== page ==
IEDA
Project Information
LTER Palmer, Antarctica (PAL): Land-Shelf-Ocean Connectivity, Ecosystem Resilience and Transformation in a Sea-Ice Influenced Pelagic Ecosystem
Start Date:
2014-09-01
End Date:
2022-02-28
Program:
LTER
Description/Abstract
The Palmer Antarctica LTER (Long Term Ecological Research) site has been in operation since 1990. The goal of all the LTER sites is to conduct policy-relevant research on ecological questions that require tens of years of data, and cover large geographical areas. For the Palmer Antarctica LTER, the questions are centered around how the marine ecosystem west of the Antarctica peninsula is responding to a climate that is changing as rapidly as any place on the Earth. For example, satellite observations over the past 35 years indicate the average duration of sea ice cover is now ~90 days (3 months!) shorter than it was. The extended period of open water has implications for many aspects of ecosystem research, with the concurrent decrease of Adèlie penguins within this region regularly cited as an exemplar of climate change impacts in Antarctica. Cutting edge technologies such as autonomous underwater (and possibly airborne) vehicles, seafloor moorings, and numerical modeling, coupled with annual oceanographic cruises, and weekly environmental sampling, enables the Palmer Antarctica LTER to expand and bridge the time and space scales needed to assess climatic impacts. This award includes for the first time study of the roles of whales as major predators in the seasonal sea ice zone ecosystem. The team will also focus on submarine canyons, special regions of enhanced biological activity, along the Western Antarctic Peninsula (WAP).

The current award's overarching research question is: How do seasonality, interannual variability, and long term trends in sea ice extent and duration influence the structure and dynamics of marine ecosystems and biogeochemical cycling? Specific foci within the broad question include: 1. Long-term change and ecosystem transitions. What is the sensitivity or resilience of the ecosystem to external perturbations as a function of the ecosystem state? 2. Lateral connectivity and vertical stratification. What are the effects of lateral transports of freshwater, heat and nutrients on local ocean stratification and productivity and how do they drive changes in the ecosystem? 3. Top-down controls and shifting baselines. How is the ecosystem responding to the cessation of whaling and subsequent long-term recovery of whale stocks? 4. Foodweb structure and biogeochemical processes. How do temporal and spatial variations in foodweb structure influence carbon and nutrient cycling, export, and storage? The broader impacts of the award leverage local educational partnerships including the Sandwich, MA STEM Academy, the New England Aquarium, and the NSF funded Polar Learning and Responding (PoLAR) Climate Change Education Partnership at Columbia's Earth Institute to build new synergies between Arctic and Antarctic, marine and terrestrial scientists and students, governments and NGOs. The Palmer Antarctic LTER will also conduct appropriate cross LTER site comparisons, and serve as a leader in information management to enable knowledge-building within and beyond the Antarctic, oceanographic, and LTER communities.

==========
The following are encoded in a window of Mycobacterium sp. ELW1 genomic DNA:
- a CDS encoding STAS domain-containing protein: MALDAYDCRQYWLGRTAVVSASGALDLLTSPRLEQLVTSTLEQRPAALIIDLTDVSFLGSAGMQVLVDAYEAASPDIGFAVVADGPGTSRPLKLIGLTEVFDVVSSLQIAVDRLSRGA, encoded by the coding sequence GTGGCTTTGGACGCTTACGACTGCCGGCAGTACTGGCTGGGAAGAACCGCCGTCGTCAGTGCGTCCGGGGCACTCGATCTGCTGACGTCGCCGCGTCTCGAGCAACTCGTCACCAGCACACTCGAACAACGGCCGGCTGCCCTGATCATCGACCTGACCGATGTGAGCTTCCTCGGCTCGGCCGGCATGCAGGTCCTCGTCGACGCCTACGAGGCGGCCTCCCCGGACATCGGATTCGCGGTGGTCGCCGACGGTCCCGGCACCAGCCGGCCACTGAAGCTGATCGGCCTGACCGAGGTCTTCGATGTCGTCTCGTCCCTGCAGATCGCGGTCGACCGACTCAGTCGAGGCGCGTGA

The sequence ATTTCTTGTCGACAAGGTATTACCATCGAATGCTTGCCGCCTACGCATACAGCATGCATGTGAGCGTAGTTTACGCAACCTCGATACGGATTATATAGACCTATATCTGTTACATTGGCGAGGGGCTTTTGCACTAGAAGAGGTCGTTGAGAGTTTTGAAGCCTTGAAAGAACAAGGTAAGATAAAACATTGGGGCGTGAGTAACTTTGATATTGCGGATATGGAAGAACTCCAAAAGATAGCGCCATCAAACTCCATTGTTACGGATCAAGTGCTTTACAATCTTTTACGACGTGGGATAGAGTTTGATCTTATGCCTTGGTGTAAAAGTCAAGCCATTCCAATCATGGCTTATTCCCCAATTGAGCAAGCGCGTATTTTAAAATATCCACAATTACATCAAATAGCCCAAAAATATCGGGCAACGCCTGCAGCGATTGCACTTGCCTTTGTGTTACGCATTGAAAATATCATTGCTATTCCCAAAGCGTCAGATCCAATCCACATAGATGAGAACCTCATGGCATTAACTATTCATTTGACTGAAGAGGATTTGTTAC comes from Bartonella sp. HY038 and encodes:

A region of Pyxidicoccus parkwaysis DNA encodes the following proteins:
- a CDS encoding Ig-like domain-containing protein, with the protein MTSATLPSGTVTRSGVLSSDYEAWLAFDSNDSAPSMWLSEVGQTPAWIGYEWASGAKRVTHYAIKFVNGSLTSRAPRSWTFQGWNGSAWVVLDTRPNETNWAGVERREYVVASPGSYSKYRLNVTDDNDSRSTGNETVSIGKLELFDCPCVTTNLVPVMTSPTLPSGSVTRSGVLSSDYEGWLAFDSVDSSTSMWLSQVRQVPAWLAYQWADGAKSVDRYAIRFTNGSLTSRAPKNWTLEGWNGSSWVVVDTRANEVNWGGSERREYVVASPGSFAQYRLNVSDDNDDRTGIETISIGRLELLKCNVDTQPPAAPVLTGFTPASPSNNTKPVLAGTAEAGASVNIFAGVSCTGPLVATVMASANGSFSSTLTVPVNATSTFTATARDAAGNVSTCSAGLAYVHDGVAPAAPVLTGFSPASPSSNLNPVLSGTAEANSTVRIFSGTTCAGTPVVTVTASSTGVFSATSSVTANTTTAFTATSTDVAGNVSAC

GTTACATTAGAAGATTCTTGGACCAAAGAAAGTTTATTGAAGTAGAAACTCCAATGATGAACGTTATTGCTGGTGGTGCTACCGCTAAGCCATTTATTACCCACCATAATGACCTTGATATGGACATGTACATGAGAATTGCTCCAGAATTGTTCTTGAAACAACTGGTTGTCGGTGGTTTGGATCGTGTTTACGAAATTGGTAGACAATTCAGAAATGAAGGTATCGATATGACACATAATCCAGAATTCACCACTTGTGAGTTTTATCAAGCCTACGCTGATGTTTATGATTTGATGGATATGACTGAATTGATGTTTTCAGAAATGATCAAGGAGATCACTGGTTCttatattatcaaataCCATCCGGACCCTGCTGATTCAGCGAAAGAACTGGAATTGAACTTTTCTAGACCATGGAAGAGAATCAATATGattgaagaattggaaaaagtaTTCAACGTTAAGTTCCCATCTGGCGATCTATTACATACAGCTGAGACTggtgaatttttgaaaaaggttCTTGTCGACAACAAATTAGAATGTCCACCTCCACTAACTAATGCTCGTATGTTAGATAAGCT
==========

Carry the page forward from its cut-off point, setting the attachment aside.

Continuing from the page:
Personnel
Person Role
Ducklow, Hugh Investigator
Martinson, Doug Co-Investigator
Schofield, Oscar Investigator and contact
Funding
Antarctic Integrated System Science Award # 2023425
Antarctic Organisms and Ecosystems Award # 2023425
Antarctic Integrated System Science Award # 1440435
Antarctic Organisms and Ecosystems Award # 1440435
AMD - DIF Record(s)
Deployment
Deployment Type
LMG1501 ship expedition
LMG1601 ship expedition
LMG1701 ship expedition
LMG1801 ship expedition
LMG1901 ship expedition
Data Management Plan
None in the Database
Product Level:
Not Provided
Datasets
Repository Title (link) Format(s) Status
USAP-DC UAV images and video of whales in the Antarctic Penisula during LMG1802 None exists